So not much hope of any improvement in the near future. Given that no one expects to see big budget increases for a very long time, this points to an urgent need to look again at the culture of fear which requires these extravagant levels of data collection, assessment and inspection preparation.
David Pavett writes
There was an interesting piece in the Guardian by Simon Jenkins a few days ago (For Britain’s pupils, maths is even more pointless than Latin). I don’t agree with all his conclusions but the issues he raised deserve discussion. What should be taught in mathematics classes? It is rare for this subject to be raised. In fact in general too little of the time we spend debating education is devoted to the question of its content.
It is not that I want to avoid discussion of the organisation of our school system with that most evasive of slogans “standards not structures” (as if the two could be separated) even in its distilled form according to which it is teacher quality that makes or breaks the quality of education independently of the framework within which teachers ply their trade. All that is specious nonsense which we must continue to challenge.
But that still leaves the vast question of content to be debated.
I taught maths or maths related subjects (e.g. physics) for more than 30 years. During all that time I had the feeling that there was something wrong with what I was doing but I could never quite work out what it was. Over the last few years of retirement I have helped several adults and teenagers trying to come to terms with basic maths. In each case there was clearly an enormous psychological barrier to the subject. When faced with a simple mathematical task tears would sometimes well up. For millions the result of ten years of school mathematics is maths phobia. There has to be something wrong with a system with such an outcome.
Everyone agrees that we need basic arithmetic (although we might disagree about what that entails). That many leave school without even attaining this is clearly a problem. This failure provides a clue to broader issues of maths education. Why do so many people forget nearly everything they encountered in school maths? Learning without understanding, cramming for tests, leads to short-term memory. Things are forgotten as quickly as they are learned. For many (most?) this the story of maths education. The fact is though that taking an interest in the social and political events around is strongly aided by knowledge of maths. For example, we are bombarded with data by politicians which we need to know how to evaluate.
We encounter numbers and mathematical relationships everyday of our lives but most people have learned to switch off when that happens. After a while they don’t even realise that they are doing it. We deal with risk assessments, rates of change, compound interest, ratios, fractions, percentages and much else besides. Simon Jenkins says that all we need is basic arithmetic. Those who agree might reflect how many things they decide not to read/follow just because it involves a little algebra or more than a one-line calculation. How many pathways of knowledge are thereby closed down?
Maths in general education should:
1. be about developing a sufficient feel for the subject to be able to tackle the mathematical issues that can arise in the course of life and in the course of taking an intelligent general interest in the social affairs and the technology that one is likely to interact with (why is a kilobyte = 1024 bytes?). That’s a big ask but in my view a reasonable one. The emphasis here is on “being able to tackle” i.e. being able to work things out on some basic principles rather than simply applying given formulas received as a piece of magic. (Why does the breaking distance of a car double when its speed is increased from 25 mph to 35 mph?)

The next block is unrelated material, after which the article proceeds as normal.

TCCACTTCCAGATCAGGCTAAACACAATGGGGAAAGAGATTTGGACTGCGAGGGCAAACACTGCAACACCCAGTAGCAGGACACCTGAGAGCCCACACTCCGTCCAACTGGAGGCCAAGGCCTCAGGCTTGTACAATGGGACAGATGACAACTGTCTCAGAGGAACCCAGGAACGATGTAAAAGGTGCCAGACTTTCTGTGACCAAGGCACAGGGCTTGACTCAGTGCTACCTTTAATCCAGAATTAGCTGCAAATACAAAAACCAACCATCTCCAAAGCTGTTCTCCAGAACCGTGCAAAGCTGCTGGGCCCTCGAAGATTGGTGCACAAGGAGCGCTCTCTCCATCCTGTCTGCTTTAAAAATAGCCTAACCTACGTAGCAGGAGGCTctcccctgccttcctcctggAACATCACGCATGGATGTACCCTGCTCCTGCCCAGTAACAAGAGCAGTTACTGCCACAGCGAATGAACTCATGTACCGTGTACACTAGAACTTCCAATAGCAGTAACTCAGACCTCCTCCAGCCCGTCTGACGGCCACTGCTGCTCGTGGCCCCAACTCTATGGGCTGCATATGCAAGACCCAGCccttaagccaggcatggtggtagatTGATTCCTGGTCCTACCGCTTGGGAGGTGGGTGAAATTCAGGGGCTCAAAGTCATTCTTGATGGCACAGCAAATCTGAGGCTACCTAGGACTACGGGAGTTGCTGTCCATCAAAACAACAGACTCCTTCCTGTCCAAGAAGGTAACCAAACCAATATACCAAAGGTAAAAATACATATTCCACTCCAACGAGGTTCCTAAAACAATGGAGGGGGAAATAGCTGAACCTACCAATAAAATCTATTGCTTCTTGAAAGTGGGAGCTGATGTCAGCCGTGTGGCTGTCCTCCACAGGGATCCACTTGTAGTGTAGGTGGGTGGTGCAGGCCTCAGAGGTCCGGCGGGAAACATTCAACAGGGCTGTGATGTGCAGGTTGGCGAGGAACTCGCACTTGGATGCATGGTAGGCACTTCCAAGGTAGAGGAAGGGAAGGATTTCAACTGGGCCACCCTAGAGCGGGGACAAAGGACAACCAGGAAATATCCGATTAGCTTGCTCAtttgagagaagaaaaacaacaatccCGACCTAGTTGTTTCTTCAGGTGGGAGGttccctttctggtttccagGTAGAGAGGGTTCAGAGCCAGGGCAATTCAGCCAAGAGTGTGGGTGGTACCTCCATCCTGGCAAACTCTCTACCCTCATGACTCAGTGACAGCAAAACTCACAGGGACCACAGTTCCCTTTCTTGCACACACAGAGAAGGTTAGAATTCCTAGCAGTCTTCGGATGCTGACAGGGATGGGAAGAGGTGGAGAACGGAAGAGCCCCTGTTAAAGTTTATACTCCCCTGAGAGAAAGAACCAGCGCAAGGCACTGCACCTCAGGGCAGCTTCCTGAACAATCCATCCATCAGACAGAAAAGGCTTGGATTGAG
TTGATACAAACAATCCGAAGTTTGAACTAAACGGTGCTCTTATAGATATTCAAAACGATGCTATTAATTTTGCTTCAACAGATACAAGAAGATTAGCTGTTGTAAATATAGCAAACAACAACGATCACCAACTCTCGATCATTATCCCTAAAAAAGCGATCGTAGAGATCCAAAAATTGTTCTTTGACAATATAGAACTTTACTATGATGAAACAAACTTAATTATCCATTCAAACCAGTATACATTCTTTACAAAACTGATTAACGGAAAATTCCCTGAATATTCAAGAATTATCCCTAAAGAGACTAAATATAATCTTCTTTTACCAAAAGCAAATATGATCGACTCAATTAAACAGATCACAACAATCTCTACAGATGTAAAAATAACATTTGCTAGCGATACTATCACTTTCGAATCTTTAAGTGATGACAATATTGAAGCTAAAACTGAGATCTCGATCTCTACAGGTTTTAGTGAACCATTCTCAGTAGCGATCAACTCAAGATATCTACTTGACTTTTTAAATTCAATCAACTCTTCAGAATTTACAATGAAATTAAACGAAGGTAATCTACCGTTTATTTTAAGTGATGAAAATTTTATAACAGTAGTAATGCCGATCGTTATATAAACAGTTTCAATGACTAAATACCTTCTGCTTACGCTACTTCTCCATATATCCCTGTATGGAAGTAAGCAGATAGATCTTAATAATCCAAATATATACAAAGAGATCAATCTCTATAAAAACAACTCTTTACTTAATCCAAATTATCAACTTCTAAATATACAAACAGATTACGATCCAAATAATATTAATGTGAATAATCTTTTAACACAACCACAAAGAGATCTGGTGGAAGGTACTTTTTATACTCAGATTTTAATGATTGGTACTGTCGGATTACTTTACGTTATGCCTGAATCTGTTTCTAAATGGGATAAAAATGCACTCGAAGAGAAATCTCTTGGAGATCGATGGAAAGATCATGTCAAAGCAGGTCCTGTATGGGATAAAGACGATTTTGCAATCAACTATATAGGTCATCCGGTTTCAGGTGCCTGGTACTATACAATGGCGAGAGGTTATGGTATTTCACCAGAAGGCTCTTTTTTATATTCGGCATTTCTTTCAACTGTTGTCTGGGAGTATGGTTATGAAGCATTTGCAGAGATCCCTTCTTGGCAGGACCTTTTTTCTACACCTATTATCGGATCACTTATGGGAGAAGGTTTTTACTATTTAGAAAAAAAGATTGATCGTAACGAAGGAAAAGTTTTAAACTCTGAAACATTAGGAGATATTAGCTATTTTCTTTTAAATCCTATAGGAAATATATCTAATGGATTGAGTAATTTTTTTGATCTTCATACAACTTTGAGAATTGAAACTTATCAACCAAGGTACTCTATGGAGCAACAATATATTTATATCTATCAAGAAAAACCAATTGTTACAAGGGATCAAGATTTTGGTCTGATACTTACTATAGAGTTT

2. produce an understanding of mathematics as a creative field of human endeavour and not just a vast block of knowledge of which one learns the easy bits without having any awareness of the challenges faced by the subject in the past and the challenges faced today. For example, should pupils not be aware that calculators and computers do not merely do calculations faster than we can but that they are the only sensible way to tackle some problems. Even some very simple equations cannot be solved analytically but are easy to solve with an iterative solution using a calculator (e.g. x = cos x with x in radians). The behaviour of some equations is truly weird. This links with problems of weather prediction. Maths has mystery. This is excluded from syllabuses which seek only to inculcate simple calculating ability.
A perennial problem in education is that the desire to make things as simple as possible can result in educational material that is, frankly, unchallenging (i.e. boring). This natural problem is exacerbated a 100-fold by an education system in thrall to testing mania and competition by league tables. These encourage teaching to the test and syllabuses that can be reduced to mechanical check lists.
Simon Jenkins suggests that politicians are obsessed with maths and science and our national standing in these areas as reflected by PISA tests. He says that part of the reason is that maths is easily testable (things are right or wrong) unlike the rather more “slippery” humanities. I think that he is right about the obsessions but wrong about the nature of mathematics. If maths were taught as a creative, open-ended subject it would become less dogmatic and would, as it should, be an exercise in understanding and imagination. The flip side is that assessing it would become more “slippery” but that is a price to be paid for making its content reflect the true nature of the subject. We all need maths but it should be real maths and not a desiccated selection from it taught as dogma. The time for a fundamental rethink about mathematics education is long overdue.
Putting power in the hands of users of public services is top of everyone’s list at the moment. It was central to Ed Miliband’s recent speech on the reform of public services. No one would argue with the theory but putting it into real practice is something else. Just compare these two recent news items.